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SPCI - Sociedade Portuguesa de Cuidados Intensivos

Revista Brasileira de Terapia Intensiva

AMIB - Associação de Medicina Intensiva Brasileira


ISSN: 0103-507X
Online ISSN: 1982-4335

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Lobo SM, Rezende E, Mendes CL, Oliveira MC. Mortalidade por sepse no Brasil em um cenário real: projeto UTIs Brasileiras. Rev Bras Ter Intensiva. 2019;31(1):1-4





Mortality due to sepsis in Brazil in a real scenario: the Brazilian ICUs project

Mortalidade por sepse no Brasil em um cenário real: projeto UTIs Brasileiras

Suzana Margareth Lobo1, Ederlon Rezende2, Ciro Leite Mendes3, Mirella Cristinne de Oliveira4, on behalf of the participants of the Brazilian ICUs project

1 Intensive Care Division, Hospital de Base, Faculdade de Medicina de São José do Rio Preto - São José do Rio Preto (SP), Brazil.
2 Intensive Care Unit, Hospital do Servidor Público Estadual, Instituto de Assistência Médica ao Servidor Público Estadual - São Paulo (SP), Brazil.
3 Intensive Care Unit, Hospital Universitário, Universidade Federal da Paraíba - João Pessoa (PB), Brazil.
4 Intensive Care Unit, Hospital do Trabalhador - Curitiba (PR) Brazil.

Conflicts of interest: None.

Responsible editor: Jorge Ibrain Figueira Salluh

Submitted on September 13, 2018
Accepted on November 27, 2018

Corresponding author: Suzana Margareth Lobo, Hospital de Base da Faculdade de Medicina de São José do Rio Preto, Av. Brigadeiro Faria Lima, 5.544 - Vila São José Zip code: 15090-000 - São José do Rio Preto (SP), Brazil, E-mail: suzanaalobo


Worldwide, the number of sepsis patients per year is estimated at 15 to 17 million, contributing to more than 5 million deaths annually.(1-3) In Brazil, recent publications have indicated an increase in the number of cases of this syndrome in late years.(4) Many factors have contributed to this trend, such as population growth and rising in life expectancy, which rose from 65.3 years in 1990 to 71.5 years in 2013, increasing the susceptible population to include elderly people, people with chronic diseases, and immunosuppressed people.(5) In addition, initiatives such as the Sepsis Survival Campaign (CSS) and the Global Sepsis Alliance (GSA) are some means used in better identifying septic patients and increasing disease reporting.

The Brazilian ICUs project, created by Epimed Solutions®, together with the Associação de Medicina Intensiva Brasileira (AMIB) (, is based on the National Registry of Intensive Therapy, with the objective of characterizing the epidemiological profile of Brazilian intensive care units (ICUs) and sharing epidemiological information that may be useful in guiding public health policies and developing research and treatment strategies to improve the outcomes of critically ill patients in Brazil.(2,4) The participation of ICUs in the Epimed Database is voluntary and governed by a commercial agreement with Epimed Solutions®, an information technology company responsible for the development, updating, security, and backup of all processes.(4) The participants in the Brazilian ICUs project have access to a free and simplified version of the system.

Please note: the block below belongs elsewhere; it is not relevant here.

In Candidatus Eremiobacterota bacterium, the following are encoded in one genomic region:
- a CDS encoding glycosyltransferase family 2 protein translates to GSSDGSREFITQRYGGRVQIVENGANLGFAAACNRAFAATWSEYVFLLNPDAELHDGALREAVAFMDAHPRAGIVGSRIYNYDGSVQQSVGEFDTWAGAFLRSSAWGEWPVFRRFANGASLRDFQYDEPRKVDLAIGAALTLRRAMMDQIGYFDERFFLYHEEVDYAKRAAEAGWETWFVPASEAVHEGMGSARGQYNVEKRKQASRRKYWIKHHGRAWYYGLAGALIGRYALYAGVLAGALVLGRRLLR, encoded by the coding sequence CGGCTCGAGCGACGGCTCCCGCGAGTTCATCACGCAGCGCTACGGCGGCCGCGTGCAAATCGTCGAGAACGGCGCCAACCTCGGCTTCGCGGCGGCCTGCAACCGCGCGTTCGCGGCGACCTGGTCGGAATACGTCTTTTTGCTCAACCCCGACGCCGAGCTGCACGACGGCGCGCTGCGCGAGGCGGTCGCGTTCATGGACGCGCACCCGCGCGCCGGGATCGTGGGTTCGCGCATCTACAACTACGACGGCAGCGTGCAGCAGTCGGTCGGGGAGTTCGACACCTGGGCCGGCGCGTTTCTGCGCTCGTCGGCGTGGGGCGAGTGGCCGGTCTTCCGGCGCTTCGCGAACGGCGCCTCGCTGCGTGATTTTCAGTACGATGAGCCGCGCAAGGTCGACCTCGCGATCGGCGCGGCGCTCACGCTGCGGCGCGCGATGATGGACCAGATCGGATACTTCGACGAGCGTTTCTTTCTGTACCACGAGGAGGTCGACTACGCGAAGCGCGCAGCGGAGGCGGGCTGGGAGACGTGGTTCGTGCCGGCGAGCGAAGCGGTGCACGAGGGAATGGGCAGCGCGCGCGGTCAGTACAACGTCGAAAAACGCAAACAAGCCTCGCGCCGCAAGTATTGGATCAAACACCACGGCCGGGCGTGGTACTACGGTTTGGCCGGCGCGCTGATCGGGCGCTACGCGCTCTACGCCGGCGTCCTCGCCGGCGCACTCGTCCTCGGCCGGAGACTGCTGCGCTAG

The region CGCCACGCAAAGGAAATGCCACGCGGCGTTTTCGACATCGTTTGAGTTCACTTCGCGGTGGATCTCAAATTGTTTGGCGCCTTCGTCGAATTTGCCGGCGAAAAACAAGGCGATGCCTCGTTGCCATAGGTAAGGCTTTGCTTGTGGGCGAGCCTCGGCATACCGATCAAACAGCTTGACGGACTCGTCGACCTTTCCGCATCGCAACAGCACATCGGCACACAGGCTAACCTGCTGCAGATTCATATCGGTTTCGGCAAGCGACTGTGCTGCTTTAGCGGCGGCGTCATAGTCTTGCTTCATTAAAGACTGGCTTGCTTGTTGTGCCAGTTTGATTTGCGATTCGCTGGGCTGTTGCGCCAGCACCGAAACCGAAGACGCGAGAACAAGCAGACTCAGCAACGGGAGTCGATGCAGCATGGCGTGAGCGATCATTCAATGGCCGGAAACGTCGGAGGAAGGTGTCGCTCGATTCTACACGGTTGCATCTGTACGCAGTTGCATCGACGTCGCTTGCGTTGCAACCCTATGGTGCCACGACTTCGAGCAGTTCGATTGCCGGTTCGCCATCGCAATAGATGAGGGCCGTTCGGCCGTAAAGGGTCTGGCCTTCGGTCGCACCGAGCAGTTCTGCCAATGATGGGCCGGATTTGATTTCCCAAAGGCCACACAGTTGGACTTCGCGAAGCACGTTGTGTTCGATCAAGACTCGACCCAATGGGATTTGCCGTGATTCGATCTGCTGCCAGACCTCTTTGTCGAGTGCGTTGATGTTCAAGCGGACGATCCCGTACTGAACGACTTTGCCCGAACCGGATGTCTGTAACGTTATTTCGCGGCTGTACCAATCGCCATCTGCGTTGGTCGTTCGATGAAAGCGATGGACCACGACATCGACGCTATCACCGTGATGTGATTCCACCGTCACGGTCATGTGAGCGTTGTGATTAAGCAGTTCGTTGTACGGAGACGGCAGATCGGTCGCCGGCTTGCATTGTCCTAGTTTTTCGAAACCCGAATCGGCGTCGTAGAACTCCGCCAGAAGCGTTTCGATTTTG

The purpose of this review was to disclose the temporal trends of sepsis prevalence and mortality. We evaluated data from a large national registry, with participation of approximately 30% of the adult ICU beds in the country, with data from 190,999 hospitalized patients between 2010 and 2016 in 638 ICUs from 349 public and private hospitals that were part of the Brazilian ICUs project. All of the Brazilian regions are represented, namely, 58.2% in the Southeast, 14.6% in the Northeast, 13.3% in the Midwest, 9.6% in the South, and 4.5% in the North.

These data demonstrate a progressive increase in the number of cases of sepsis in Brazilian ICUs, from 19.4% of total hospitalizations in 2010 to 25.2% in 2016 (Figure 1), in addition to a stable and constant decrease in mortality. Mortality rates fell from 39% in 2010 to 30% in 2016 (absolute risk reduction - ARR: 9.1%, 95%CI 7.7 -10.4%, p < 0.001) (Figure 2) in patients with sepsis, while they remained unchanged for other medical hospitalizations. Standardized Mortality Rates (SMR), i.e., corrected for disease severity by the Simplified Acute Physiologic Score III, declined in the same period in patients with sepsis (Figure 3), and the overall rate in this 6-year period was 0.98 in private hospitals and 1.34 in public hospitals.